A mess, just like it should be


Ella Peirce

Photos of me, Addie, Ellerie, and Evelyn in sixth hour, the best part of my day.

“It’s your freshman year, and you’re gonna be here for the next four years.”

A quote from a Taylor Swift song that I can no longer relate to. A bittersweet endeavor, as most endings are.

Fun fact, this is actually the fourth time I’ve tried to write this column. 1,143 words and somehow none of them have accurately conveyed how I feel. I’ll probably end up deleting this too in a fit of vacillation.

I’ve made the fatal mistake of having expectations. I’ve determined that because this is my last story of the year, it needs to be a flawless, phenomenal piece of writing. If symbolizing this school year is my goal, then shouldn’t I know that I should be searching for antonyms of perfect instead of synonyms? 

I think I’ll just write.

The birds are chirping around me, and every few minutes a car will drive past. The trees are green, and I would describe the air around me as optimistic in its ever-present simplicity. I’m envisioning an idyllic summer, and these past few days have felt like a preview of the ethereal liberation that I’m so close to.

With every 500 words I’ve written, I’ve grown. I’ve changed, little by little; finding myself between unnecessarily convoluted columns and lengthy lifestyles.

Lately, every piece of scenic imagery I find myself gazing upon strikes a nerve. The scenes are moving too fast to document, and I can’t catch my breath. 

I took a deep breath when I wrote that, and I feel lighter than I did before. All too often I forget to breathe, and then I proceed to wonder why I feel like I’m being suffocated. The carbon dioxide is turning into poison inside of me, and I let it happen. As if I don’t deserve to take a breath when I have five exams to study for.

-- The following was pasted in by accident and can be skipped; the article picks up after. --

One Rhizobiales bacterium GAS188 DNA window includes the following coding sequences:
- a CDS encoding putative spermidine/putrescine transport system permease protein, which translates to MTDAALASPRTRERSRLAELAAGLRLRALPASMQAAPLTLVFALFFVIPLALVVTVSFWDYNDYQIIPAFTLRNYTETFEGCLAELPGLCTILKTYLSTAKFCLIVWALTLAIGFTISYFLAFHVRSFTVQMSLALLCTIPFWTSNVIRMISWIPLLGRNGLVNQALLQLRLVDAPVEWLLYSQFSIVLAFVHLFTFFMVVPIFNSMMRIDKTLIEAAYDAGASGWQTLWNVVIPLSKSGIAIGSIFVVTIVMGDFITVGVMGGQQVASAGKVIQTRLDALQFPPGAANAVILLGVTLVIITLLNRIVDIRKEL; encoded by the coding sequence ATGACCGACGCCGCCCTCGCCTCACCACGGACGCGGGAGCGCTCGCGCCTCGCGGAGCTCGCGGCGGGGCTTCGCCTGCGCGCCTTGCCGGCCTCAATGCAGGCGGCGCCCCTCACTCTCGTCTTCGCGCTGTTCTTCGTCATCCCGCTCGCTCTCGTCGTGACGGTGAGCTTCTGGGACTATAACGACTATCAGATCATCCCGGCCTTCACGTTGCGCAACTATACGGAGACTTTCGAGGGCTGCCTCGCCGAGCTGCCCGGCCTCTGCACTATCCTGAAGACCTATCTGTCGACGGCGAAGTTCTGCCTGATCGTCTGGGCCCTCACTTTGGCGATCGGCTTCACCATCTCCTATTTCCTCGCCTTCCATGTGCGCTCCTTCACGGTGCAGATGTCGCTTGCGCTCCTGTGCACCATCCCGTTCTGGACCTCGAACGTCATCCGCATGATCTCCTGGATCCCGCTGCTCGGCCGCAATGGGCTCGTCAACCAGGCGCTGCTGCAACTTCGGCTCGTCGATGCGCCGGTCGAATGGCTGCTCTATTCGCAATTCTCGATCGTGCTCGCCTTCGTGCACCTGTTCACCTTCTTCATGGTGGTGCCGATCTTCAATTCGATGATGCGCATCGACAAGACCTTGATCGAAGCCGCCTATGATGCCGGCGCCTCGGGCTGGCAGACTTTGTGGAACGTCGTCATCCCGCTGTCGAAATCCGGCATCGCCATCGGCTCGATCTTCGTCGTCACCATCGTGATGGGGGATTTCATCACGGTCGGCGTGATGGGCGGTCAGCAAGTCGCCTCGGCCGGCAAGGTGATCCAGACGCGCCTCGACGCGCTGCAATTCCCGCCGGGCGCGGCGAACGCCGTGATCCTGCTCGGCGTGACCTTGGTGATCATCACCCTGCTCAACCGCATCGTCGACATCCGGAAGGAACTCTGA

But slowly, I can feel myself finding peace, I can feel myself relearning how to breathe without breathing so heavily that my lungs collapse. Every drought, every famine, every lack of oxygen has led me to where I am now. 

I know I said I was just going to write, but I still feel as though some sort of finale is in order. This year, just like every other, I’ve grown. I don’t feel like I have, but I unwillingly know more now than I did before. I’ve grown out of making a fish face in every photo out of self-consciousness, grown away from some people, grown closer to others, and grown into my sister’s old clothes.

Growth is inescapable, no matter how hard I try to escape it.

With every 500 words I’ve written, I’ve grown. I’ve changed, little by little; finding myself between unnecessarily convoluted columns and lengthy lifestyles.

I’ve stayed up stressed, unable to conjure up a single sentence, but lately, the words have flowed like a waterfall. With the end in sight, I’ve realized I don’t want to reach it. It may have taken me the entire year, but suddenly I’m always typing in a Google Doc, I despise leaving English, and I sit in Mr. George’s room well past 2:45 p.m. 

This site has become a defining part of my school year, and I’m already crushed by the fact I’ll have to leave someday and never come back. I may be too focused on the future, but at least I’ll never be surprised when it’s 2026 and I’m wearing a cap and gown.

At least, I’d like to think that. I’ll probably go into paralyzing shock. I just love the idea of being prepared for the inconceivable fact that is the future. Despite how many times I’ve spiraled beyond recovery thinking about time and its unforgiving qualities I still don’t believe the ‘fact’ that I’m fifteen. What happened to the eight-year-old girl at the pool who yearned to be mature?

Lately, all that’s been on my mind is the fact that I’ll be a sophomore next year. And I can handle that, but after that, I’ll be a junior. I’ll spend the whole year comprehending that I’ll be a senior next year until next year comes. I’ll let time pass me by over and over again, longing to never grow up until I truly grow up and figure out how to exist in any way other than a permanent state of dwelling.

I never, in my entire life, thought I would be sad about the school year ending. I’ve sat through end-of-year parties with crafts at elementary school tables and I’ve calculated the worst I can get on an exam to maintain an A. Through it all, I’ve longed for freedom from the stale school air that slowly suffocates me during my least favorite nine months of the year. Now, all I can remember is that every summer I spend gleefully soaking up the sun is closer to my last.

And in a year, I plan to be still in a state of serenity, typing another column in which I once again hopelessly attempt to combine my contrasting sentiments of this particular ending into a singular piece of writing.